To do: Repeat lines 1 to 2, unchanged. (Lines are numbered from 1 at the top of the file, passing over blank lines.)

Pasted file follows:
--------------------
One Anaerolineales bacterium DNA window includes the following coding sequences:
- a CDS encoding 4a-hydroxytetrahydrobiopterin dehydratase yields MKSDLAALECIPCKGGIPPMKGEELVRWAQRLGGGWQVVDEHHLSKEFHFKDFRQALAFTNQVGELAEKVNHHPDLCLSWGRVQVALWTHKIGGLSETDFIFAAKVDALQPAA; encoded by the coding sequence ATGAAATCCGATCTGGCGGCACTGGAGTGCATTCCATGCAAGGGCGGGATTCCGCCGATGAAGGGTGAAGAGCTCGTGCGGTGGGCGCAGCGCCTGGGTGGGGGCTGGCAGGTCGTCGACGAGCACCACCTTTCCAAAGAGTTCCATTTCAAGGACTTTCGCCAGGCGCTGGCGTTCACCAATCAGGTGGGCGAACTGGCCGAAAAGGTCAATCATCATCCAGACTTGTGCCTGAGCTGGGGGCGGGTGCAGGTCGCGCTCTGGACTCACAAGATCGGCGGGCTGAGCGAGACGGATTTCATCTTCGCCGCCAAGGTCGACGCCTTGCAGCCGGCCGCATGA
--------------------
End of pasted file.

One Anaerolineales bacterium DNA window includes the following coding sequences:
- a CDS encoding 4a-hydroxytetrahydrobiopterin dehydratase yields MKSDLAALECIPCKGGIPPMKGEELVRWAQRLGGGWQVVDEHHLSKEFHFKDFRQALAFTNQVGELAEKVNHHPDLCLSWGRVQVALWTHKIGGLSETDFIFAAKVDALQPAA; encoded by the coding sequence ATGAAATCCGATCTGGCGGCACTGGAGTGCATTCCATGCAAGGGCGGGATTCCGCCGATGAAGGGTGAAGAGCTCGTGCGGTGGGCGCAGCGCCTGGGTGGGGGCTGGCAGGTCGTCGACGAGCACCACCTTTCCAAAGAGTTCCATTTCAAGGACTTTCGCCAGGCGCTGGCGTTCACCAATCAGGTGGGCGAACTGGCCGAAAAGGTCAATCATCATCCAGACTTGTGCCTGAGCTGGGGGCGGGTGCAGGTCGCGCTCTGGACTCACAAGATCGGCGGGCTGAGCGAGACGGATTTCATCTTCGCCGCCAAGGTCGACGCCTTGCAGCCGGCCGCATGA